I probably used the original Apple Pencil for no more than an hour, total, during its entire existence. I don’t draw. I avoid writing by hand whenever possible. My penmanship is awful. The moment my teachers began accepting printed essays, I stopped writing them in longhand. I have never had a good relationship with pens and pencils; why should the Apple Pencil be any different?
And yet... something funny happened upon the release of the new 11- and 12.9-inch iPad Pro models with the second-generation Apple Pencil. I gave the new Pencil a try. And I’ve used it more in the past five weeks than in the three years that I kept the original Apple Pencil... well, it’s around here somewhere, if I can find it, but it’s probably not charged, anyway.
For all the reasons you’d expect...
By all accounts, the new Pencil is an update that addresses all of the major shortcomings of the previous model. And to be sure, many of the improvements this time around have helped me stick with it.
Its matte finish is more comfortable to hold, and its flat edge gives my fingers something to orient with. That edge also makes it less inclined to roll off tables (though it still does if you’re not careful). The awkward cap with the even-more-awkward Lightning plug underneath is gone, and it’s a huge boost.
With apologies who those who liked popping off the weirdly cheap-feeling plastic cap and sticking their Pencil awkwardly into the Lightning port on their iPad to get a charge, Apple’s new approach means I am far more likely to have the Pencil with me when I might use it and that it’s more likely to be charged, too.
No, the new magnetic attachment and inductive charger aren’t perfect. The attachment is strong enough to hold the Pencil when I’m carrying the iPad around, but it’s not quite strong enough to prevent it from getting knocked off when riding along in a bag. Still, when I suspect I’m going to be doing some stuff with the Apple Pencil I can snap it on my iPad Pro and it’ll hang out there—rather than needing to grab the old Pencil and find an awkward place to put it. Even better, while it’s hanging out, it’s charging—so the Pencil will always be ready to go when I need it, without needing to wait to get it back up and charged.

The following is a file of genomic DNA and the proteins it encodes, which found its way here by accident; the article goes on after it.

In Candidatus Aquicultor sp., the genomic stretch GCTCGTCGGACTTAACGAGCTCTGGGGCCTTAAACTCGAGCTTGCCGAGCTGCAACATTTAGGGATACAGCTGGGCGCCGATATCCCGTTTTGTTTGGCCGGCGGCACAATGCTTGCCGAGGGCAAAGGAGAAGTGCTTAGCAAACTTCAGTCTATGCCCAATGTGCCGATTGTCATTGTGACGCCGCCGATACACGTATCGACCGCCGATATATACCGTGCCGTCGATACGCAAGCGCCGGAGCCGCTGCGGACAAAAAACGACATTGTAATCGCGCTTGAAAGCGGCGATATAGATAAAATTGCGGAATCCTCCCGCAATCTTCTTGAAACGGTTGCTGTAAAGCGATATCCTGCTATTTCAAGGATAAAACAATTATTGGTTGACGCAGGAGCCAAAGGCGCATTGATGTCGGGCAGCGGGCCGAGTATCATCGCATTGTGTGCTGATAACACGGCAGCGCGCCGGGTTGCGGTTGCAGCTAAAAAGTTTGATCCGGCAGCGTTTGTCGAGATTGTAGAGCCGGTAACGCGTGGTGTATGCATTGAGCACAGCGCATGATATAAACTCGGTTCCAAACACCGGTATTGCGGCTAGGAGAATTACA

...And some you won’t
What really pulled me back to the Apple Pencil, though, was software. The fact is, even the best accessory will be a failure if you never have reason to use it. As I explained at the beginning of this story, you’re never going to see me viewing a sketch app or a painting app or a note-taking app (where you take notes by hand with the pencil) as a must-use app.
But an app I do use regularly—Wooji Juice’s Ferrite Recording Studio, which I use to edit podcasts—offers substantial support for the Pencil. When I first stared using Ferrite, I didn’t have a Pencil with me (and I believe its Pencil support was rudimentary), so I taught myself how to use it first with keyboard shortcuts and then, as the app evolved, entirely with touch gestures.
One of the great things about Ferrite is that it doesn’t have a preferred interface mode—you can use touch, keyboard shortcuts... or Apple Pencil. While I was trying out the new iPad Pros and the new Pencil, I decided to try to edit a podcast in Ferrite, and my mind was blown. Now I was tapping and sliding the pencil to delete extraneous audio. The latest update added support for double-tapping on the new Pencil, which I mapped to a play/pause toggle so I could edit more quickly without putting the Pencil down.
Not only am I using the Pencil in a way I’d never done before, but I’m using Ferrite more, and editing in more detail. I’m performing minor dialogue edits that I might’ve just passed by before because it’s so easy to do with a couple of quick flicks of the Pencil—especially thanks to its precision.
What I’m saying is, if you can find an app that does a great job supporting the Apple Pencil, you may fall in love with it—even if you’ve not been a fan of the Pencil up to now. In fact, I’m now intrigued by what other apps out there might make me appreciate the Pencil even more. Given my success with an audio app, I’m starting to wonder if video-editing apps might be a possibility.
So what’s left?
Now that I’m toting the Apple Pencil around more often, I’m starting to consider other ways it could be useful. Using it to mark up documents and screen shots might be possible, though my terrible handwriting will still get in the way. And while I’m probably never going to choose writing text by hand over typing on a keyboard, I’m a little surprised that Apple hasn’t added a feature that lets you write text on the screen and have it translated into regular text. I’ve tried third-party software keyboards that claim to do this, but they’re... really, really bad. Apple could do it, though. Maybe it should.
After all, when you’ve got a hammer everything looks like a nail—and when you’ve got an Apple Pencil and an iPad Pro, everything looks like an opportunity to put pen to paper—or should I say rubber to glass?